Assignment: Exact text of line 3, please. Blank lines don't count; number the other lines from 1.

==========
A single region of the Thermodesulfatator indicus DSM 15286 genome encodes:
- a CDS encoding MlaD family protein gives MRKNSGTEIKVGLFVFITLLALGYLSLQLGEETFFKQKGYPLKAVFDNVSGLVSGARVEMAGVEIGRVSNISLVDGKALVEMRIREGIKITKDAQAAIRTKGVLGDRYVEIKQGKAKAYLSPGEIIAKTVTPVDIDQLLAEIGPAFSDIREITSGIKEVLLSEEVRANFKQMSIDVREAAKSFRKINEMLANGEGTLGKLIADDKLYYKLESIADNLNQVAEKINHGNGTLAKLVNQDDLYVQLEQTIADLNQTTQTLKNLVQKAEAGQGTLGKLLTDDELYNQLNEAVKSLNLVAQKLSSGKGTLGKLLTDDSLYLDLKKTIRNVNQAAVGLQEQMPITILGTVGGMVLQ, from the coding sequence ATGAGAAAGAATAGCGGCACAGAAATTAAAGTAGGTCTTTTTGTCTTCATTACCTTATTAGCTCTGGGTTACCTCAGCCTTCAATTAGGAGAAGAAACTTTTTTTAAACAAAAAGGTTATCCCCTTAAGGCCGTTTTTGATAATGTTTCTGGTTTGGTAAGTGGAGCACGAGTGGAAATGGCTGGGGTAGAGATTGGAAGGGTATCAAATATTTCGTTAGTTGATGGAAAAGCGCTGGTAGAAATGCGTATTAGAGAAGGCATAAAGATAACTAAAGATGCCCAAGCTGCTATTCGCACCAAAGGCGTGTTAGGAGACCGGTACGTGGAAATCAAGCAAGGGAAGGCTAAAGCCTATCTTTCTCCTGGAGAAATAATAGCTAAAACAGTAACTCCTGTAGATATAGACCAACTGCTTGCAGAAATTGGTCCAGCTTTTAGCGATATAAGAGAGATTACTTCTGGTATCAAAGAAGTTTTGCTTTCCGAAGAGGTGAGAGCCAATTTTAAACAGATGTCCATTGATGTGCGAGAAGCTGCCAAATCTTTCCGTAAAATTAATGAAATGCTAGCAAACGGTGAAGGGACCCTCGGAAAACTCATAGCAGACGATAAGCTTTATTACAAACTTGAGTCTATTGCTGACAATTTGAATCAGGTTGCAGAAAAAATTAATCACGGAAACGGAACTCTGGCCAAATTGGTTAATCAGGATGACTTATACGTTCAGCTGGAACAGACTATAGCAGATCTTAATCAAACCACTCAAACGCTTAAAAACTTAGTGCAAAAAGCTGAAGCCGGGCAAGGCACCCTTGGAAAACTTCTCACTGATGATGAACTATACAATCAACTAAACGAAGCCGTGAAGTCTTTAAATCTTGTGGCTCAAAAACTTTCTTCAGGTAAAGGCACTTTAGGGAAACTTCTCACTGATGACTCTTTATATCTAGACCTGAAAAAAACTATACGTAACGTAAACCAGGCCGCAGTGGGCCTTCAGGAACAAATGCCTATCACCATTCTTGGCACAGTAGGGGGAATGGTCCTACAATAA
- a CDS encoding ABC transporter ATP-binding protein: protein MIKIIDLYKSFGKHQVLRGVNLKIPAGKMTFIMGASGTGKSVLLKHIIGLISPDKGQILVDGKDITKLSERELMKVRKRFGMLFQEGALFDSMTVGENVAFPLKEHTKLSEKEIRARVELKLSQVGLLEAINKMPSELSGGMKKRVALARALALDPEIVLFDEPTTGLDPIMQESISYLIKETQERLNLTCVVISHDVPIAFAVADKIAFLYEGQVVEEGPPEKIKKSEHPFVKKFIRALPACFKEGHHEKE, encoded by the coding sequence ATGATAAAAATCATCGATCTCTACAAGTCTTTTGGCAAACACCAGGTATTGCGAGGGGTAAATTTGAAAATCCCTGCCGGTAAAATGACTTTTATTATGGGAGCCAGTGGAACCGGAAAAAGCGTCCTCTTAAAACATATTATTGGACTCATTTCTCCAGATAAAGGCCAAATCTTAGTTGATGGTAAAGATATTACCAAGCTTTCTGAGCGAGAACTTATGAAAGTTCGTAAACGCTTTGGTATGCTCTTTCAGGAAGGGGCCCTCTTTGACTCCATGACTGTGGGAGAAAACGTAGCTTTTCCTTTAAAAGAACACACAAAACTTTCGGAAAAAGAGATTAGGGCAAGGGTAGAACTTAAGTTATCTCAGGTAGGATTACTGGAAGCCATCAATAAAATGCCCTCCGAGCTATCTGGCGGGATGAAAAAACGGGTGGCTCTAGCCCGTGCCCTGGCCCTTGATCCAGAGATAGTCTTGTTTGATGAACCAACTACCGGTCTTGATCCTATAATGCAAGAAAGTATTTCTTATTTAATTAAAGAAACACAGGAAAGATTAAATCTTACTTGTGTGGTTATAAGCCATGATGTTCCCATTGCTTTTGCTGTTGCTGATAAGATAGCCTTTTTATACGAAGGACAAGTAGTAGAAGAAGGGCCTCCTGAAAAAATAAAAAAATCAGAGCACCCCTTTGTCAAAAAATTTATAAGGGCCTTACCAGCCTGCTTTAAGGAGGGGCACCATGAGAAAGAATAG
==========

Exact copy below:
- a CDS encoding ABC transporter ATP-binding protein: protein MIKIIDLYKSFGKHQVLRGVNLKIPAGKMTFIMGASGTGKSVLLKHIIGLISPDKGQILVDGKDITKLSERELMKVRKRFGMLFQEGALFDSMTVGENVAFPLKEHTKLSEKEIRARVELKLSQVGLLEAINKMPSELSGGMKKRVALARALALDPEIVLFDEPTTGLDPIMQESISYLIKETQERLNLTCVVISHDVPIAFAVADKIAFLYEGQVVEEGPPEKIKKSEHPFVKKFIRALPACFKEGHHEKE, encoded by the coding sequence ATGATAAAAATCATCGATCTCTACAAGTCTTTTGGCAAACACCAGGTATTGCGAGGGGTAAATTTGAAAATCCCTGCCGGTAAAATGACTTTTATTATGGGAGCCAGTGGAACCGGAAAAAGCGTCCTCTTAAAACATATTATTGGACTCATTTCTCCAGATAAAGGCCAAATCTTAGTTGATGGTAAAGATATTACCAAGCTTTCTGAGCGAGAACTTATGAAAGTTCGTAAACGCTTTGGTATGCTCTTTCAGGAAGGGGCCCTCTTTGACTCCATGACTGTGGGAGAAAACGTAGCTTTTCCTTTAAAAGAACACACAAAACTTTCGGAAAAAGAGATTAGGGCAAGGGTAGAACTTAAGTTATCTCAGGTAGGATTACTGGAAGCCATCAATAAAATGCCCTCCGAGCTATCTGGCGGGATGAAAAAACGGGTGGCTCTAGCCCGTGCCCTGGCCCTTGATCCAGAGATAGTCTTGTTTGATGAACCAACTACCGGTCTTGATCCTATAATGCAAGAAAGTATTTCTTATTTAATTAAAGAAACACAGGAAAGATTAAATCTTACTTGTGTGGTTATAAGCCATGATGTTCCCATTGCTTTTGCTGTTGCTGATAAGATAGCCTTTTTATACGAAGGACAAGTAGTAGAAGAAGGGCCTCCTGAAAAAATAAAAAAATCAGAGCACCCCTTTGTCAAAAAATTTATAAGGGCCTTACCAGCCTGCTTTAAGGAGGGGCACCATGAGAAAGAATAG